Half of this meeting occupied by Councilor & public attempts to re-design projects already approved, up for cost overrun approval (5A, Warren/Wheaton & Kitsap Way); feasibility study for Warren Ave bridge ped/bike/wheelchair lane (5B) – and this one’s 100% grant-funded!; and road painting & bike signal installation downtown & along Austin Way (5C). Clarity on Warren Ave bridge non-motorized lane: it’ll be 8’-12’ but with 2’ buffers either side, so a total of 12’-16’. Roy Runyon tells new Councilor Dennehy that if he votes to defund the police, he will face a recall effort from Roy Runyon, just something, he assures Dennehy, he tells all new Councilors. He also instructs Public Works to make drawings larger so they’re visible to public, echoed by Simpson who insists on having all the drawings for bike traffic improvements blown up so that they can be seen by members of the public who are watching on PDAs or phones. Gorman points out that these drawings are shown to Public Works Committee, and Simpson is welcome to attend, as is the public. Dimmitt points out that many of these details are available on website. Or in the Council packet.
If I were on Council, I’d point out all the ways that Councilors & members of the public could learn about the projects they’re asking questions about, or weighing in on, before they attend Council meetings. Do their preparation before the meeting instead of wasting staffer time and increasing meeting length. Many items are brought forward from study session to general meetings on the basis that the public needs to know about them. It sometimes seems to me that some Councilors could study more diligently, instead of using general meetings to repeat queries & comments they made in study session.
Mayor is proud of truly ginormous increase in permit fees from people attracted by our quality of life; Runyon poo-poos this as “just Seattle overflow”. [I do not regret the many times I urged Council to move Public Recognition back to top of agenda. I really don’t. It’s the right thing to do. Still, sometimes I can see why Council buried it at the end of the meeting – there were almost no comments like this when public had to wait hours before Public Recognition came up.]
NB: Per the City, Council Meetings cannot follow normal Zoom meeting format – all panelists AND attendees visible to all – now only Council can see all attendees — because people might talk out of turn. Meetings might get Zoombombed. I do not understand why other meetings can mute whomever they want but these meetings cannot. Nor have I heard of any Zoombombing since early on in pandemic. However, I do not have a degree in tele-technology AND I can recognize a change that ain’t gonna happen. I asked for Gallery view to be restored, at least, as did other member(s) of the public, and that did happen.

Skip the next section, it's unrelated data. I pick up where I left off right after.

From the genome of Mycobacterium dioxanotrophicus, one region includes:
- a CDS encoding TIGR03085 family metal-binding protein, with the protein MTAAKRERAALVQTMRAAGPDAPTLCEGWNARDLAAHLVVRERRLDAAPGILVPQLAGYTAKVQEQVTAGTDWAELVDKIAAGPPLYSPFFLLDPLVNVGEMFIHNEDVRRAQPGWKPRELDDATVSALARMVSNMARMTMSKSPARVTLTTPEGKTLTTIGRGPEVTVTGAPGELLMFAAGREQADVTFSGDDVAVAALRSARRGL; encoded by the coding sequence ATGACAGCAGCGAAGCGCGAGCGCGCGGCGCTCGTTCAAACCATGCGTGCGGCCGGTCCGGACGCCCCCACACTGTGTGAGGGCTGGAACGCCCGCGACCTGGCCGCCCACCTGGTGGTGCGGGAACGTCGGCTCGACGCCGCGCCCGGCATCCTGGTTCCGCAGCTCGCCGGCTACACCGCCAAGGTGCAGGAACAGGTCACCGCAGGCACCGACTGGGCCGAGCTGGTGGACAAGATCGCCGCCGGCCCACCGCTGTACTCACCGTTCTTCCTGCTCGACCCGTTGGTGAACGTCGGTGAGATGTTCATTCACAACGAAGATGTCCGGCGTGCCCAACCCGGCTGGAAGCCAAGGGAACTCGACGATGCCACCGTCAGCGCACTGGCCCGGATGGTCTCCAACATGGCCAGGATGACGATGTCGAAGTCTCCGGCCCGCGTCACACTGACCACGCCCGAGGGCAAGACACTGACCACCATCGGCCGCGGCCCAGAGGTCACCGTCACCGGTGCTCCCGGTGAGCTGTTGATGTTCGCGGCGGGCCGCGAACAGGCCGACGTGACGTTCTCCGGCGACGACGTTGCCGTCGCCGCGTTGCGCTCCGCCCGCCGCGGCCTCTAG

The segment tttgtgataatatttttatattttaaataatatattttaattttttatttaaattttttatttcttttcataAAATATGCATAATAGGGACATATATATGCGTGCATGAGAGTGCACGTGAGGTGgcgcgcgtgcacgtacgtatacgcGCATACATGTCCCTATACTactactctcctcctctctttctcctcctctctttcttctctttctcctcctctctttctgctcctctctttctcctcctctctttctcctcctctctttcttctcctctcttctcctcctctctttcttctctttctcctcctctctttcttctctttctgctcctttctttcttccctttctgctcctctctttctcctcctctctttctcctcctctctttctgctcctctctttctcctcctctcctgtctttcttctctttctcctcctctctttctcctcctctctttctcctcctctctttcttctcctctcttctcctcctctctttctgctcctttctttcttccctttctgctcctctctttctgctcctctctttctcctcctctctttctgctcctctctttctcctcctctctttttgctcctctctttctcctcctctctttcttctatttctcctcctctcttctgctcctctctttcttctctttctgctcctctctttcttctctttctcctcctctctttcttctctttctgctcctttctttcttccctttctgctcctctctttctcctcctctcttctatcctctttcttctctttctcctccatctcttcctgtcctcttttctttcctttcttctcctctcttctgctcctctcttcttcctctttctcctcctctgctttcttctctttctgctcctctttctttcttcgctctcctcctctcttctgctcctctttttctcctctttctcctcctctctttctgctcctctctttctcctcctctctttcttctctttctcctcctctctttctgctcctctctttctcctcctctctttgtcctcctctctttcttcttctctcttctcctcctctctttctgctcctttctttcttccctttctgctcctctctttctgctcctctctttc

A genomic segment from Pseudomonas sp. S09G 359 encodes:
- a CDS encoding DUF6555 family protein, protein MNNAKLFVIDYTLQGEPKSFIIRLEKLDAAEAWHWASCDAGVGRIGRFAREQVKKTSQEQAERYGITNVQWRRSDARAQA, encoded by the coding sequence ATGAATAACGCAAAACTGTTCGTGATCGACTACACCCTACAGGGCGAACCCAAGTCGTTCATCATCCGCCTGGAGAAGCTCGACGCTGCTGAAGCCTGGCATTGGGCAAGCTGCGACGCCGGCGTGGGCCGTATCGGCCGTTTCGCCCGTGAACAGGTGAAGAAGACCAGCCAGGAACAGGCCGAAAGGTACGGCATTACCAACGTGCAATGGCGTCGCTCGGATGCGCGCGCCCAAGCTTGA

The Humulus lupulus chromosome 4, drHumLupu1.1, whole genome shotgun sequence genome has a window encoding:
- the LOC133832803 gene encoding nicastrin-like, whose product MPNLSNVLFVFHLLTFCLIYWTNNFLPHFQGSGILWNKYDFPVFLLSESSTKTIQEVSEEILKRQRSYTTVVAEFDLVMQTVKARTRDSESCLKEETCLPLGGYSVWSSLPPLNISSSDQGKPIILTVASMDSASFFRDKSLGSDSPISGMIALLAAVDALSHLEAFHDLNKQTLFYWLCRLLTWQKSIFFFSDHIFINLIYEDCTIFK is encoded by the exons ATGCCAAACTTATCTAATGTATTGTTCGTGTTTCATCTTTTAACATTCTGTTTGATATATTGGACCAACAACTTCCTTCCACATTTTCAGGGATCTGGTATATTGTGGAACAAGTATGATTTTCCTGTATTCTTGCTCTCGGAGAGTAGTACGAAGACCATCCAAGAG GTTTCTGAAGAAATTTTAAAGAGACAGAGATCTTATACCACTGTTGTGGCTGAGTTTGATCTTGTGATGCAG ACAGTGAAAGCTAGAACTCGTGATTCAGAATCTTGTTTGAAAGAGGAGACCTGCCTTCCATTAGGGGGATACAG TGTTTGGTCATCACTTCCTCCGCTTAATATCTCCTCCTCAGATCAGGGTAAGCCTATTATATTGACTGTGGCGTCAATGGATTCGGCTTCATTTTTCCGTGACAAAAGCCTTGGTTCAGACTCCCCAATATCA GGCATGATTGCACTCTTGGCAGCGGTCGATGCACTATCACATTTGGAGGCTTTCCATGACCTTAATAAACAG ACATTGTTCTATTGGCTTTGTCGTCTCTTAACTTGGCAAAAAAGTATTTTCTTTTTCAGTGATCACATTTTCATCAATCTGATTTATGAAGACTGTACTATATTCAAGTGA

2. MAYOR’S REPORT
Lots of Development Activity – already almost $1M over 2019 end of year in permit activity. July 2021 is >$560K over July 2019, the previous record. Mayor attributes this to the quality of life we enjoy here.
3. PUBLIC RECOGNITION
Ki’aha Long: Wants to touch base on a few issues: 1) homeless people, displaced, disenfranchised, “people who only seek $$ from Naval personnel” (that was 2) 3-increase diversity, not just at entry level; 4) hold businesses accountable that do harm to the community. This was delivered rapidly, so I may have missed something. Roy Runyon: For the newly appointed Councilmember, just wants to let him know that any Councilmember who calls for defunding the police will “face a recall effort by me.” He disagrees with Mayor’s (he calls him “Greg”) contention that it’s quality of life that attracts people, says it’s just Seattle overflow. He digresses to talk about reducing regulation which will increase affordable housing. Sean Cupples: The County and KRM displaced a number of people – or that path was being pursued – wants the Council to consider some housing reforms that are common sense. I thank them for restoring Gallery view to the Council meetings.
4. CONSENT AGENDA
A. Claims & Check Register
B. Minutes of Meeting – July 21, 2021
C. Minutes of Study Session – July 28, 2021
D. Public Works Agreement with Long Painting Company for Casad Dam Morning Glory Overflow Coating Replacement Project
5. GENERAL BUSINESS
A. Supplemental Agreement No. 1 with SCJ Alliance for the Kitsap Way (SR310) and Warren Avenue (SR303) Traffic Signal and Multimodal Safety Project
Shane Weber interjects that $30K is for design overrun, he should have caught it. Archer-Parsons presents. Same as her 7/28 presentation to study session. Kitsap Way, SR3 to Montgomery/6th, Warren/Wheaton from Burwell to Furney’s Lane. Etc. This power point presentation was covered in the 28 July study session, and is included in the packet for tonight’s meeting.
Public comment: Gerald McDonald wants to talk about re-opening Norm Dicks. Gorman tells him that Public Recognition will come up again in 2 weeks. Kiaha Long wants to know why they can’t work at night to avoid disruption. Archer-Parsons says they’ll be working midday between the two rush hours & also evenings/nights. Runyon: wants to know how this will affect level of service. He also asks why Furney’s Lane, it’s outside B’ton (this was exhaustively discussed in study session). Weber explains that our coordinated signal system needs to be updated to accord with FHWA guidelines, hasn’t been updated for about 20 years. He also explains, quite patiently, once more, that Furney’s Lane is our signal due to its proximity to Riddell Rd. Sean Cupples: Are these timings based on 20-year-old timing? What about dynamic signals? Weber: Signals will be retimed based on today’s traffic patterns & volumes. We’re still investigating dynamic signals, not part of this contract.